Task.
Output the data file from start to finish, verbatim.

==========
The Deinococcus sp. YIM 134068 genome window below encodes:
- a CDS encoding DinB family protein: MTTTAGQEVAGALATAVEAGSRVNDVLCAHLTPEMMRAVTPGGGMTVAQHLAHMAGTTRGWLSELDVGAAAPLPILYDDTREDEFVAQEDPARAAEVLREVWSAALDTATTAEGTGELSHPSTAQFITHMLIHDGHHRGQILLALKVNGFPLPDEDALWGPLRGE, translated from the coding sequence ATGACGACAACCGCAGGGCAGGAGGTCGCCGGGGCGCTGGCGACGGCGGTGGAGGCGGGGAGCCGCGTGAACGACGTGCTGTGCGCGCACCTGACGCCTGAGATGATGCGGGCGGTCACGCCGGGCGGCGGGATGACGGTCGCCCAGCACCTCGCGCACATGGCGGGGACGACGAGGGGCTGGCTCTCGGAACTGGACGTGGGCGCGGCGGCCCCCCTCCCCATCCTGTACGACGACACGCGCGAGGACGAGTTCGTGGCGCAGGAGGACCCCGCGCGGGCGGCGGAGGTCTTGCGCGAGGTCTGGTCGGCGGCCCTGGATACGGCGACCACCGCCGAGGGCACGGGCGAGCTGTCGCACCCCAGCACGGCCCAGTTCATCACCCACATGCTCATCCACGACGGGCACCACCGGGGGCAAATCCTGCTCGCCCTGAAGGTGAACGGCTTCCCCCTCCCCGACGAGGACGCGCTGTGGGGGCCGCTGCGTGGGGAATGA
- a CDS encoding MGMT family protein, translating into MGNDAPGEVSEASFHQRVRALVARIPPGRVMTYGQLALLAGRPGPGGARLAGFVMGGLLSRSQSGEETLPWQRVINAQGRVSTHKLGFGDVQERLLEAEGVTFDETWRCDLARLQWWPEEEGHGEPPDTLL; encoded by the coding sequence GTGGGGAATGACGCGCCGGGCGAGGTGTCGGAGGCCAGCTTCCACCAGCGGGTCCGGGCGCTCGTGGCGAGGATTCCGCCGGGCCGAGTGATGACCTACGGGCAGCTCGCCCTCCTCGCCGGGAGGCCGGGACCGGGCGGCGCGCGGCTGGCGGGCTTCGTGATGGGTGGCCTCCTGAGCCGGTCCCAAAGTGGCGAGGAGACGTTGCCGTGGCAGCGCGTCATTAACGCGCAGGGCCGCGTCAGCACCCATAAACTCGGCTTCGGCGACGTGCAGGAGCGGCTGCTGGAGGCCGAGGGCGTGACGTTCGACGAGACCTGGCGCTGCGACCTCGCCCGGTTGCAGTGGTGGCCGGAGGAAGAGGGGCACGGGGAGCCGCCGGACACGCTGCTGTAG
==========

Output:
The Deinococcus sp. YIM 134068 genome window below encodes:
- a CDS encoding DinB family protein: MTTTAGQEVAGALATAVEAGSRVNDVLCAHLTPEMMRAVTPGGGMTVAQHLAHMAGTTRGWLSELDVGAAAPLPILYDDTREDEFVAQEDPARAAEVLREVWSAALDTATTAEGTGELSHPSTAQFITHMLIHDGHHRGQILLALKVNGFPLPDEDALWGPLRGE, translated from the coding sequence ATGACGACAACCGCAGGGCAGGAGGTCGCCGGGGCGCTGGCGACGGCGGTGGAGGCGGGGAGCCGCGTGAACGACGTGCTGTGCGCGCACCTGACGCCTGAGATGATGCGGGCGGTCACGCCGGGCGGCGGGATGACGGTCGCCCAGCACCTCGCGCACATGGCGGGGACGACGAGGGGCTGGCTCTCGGAACTGGACGTGGGCGCGGCGGCCCCCCTCCCCATCCTGTACGACGACACGCGCGAGGACGAGTTCGTGGCGCAGGAGGACCCCGCGCGGGCGGCGGAGGTCTTGCGCGAGGTCTGGTCGGCGGCCCTGGATACGGCGACCACCGCCGAGGGCACGGGCGAGCTGTCGCACCCCAGCACGGCCCAGTTCATCACCCACATGCTCATCCACGACGGGCACCACCGGGGGCAAATCCTGCTCGCCCTGAAGGTGAACGGCTTCCCCCTCCCCGACGAGGACGCGCTGTGGGGGCCGCTGCGTGGGGAATGA
- a CDS encoding MGMT family protein, translating into MGNDAPGEVSEASFHQRVRALVARIPPGRVMTYGQLALLAGRPGPGGARLAGFVMGGLLSRSQSGEETLPWQRVINAQGRVSTHKLGFGDVQERLLEAEGVTFDETWRCDLARLQWWPEEEGHGEPPDTLL; encoded by the coding sequence GTGGGGAATGACGCGCCGGGCGAGGTGTCGGAGGCCAGCTTCCACCAGCGGGTCCGGGCGCTCGTGGCGAGGATTCCGCCGGGCCGAGTGATGACCTACGGGCAGCTCGCCCTCCTCGCCGGGAGGCCGGGACCGGGCGGCGCGCGGCTGGCGGGCTTCGTGATGGGTGGCCTCCTGAGCCGGTCCCAAAGTGGCGAGGAGACGTTGCCGTGGCAGCGCGTCATTAACGCGCAGGGCCGCGTCAGCACCCATAAACTCGGCTTCGGCGACGTGCAGGAGCGGCTGCTGGAGGCCGAGGGCGTGACGTTCGACGAGACCTGGCGCTGCGACCTCGCCCGGTTGCAGTGGTGGCCGGAGGAAGAGGGGCACGGGGAGCCGCCGGACACGCTGCTGTAG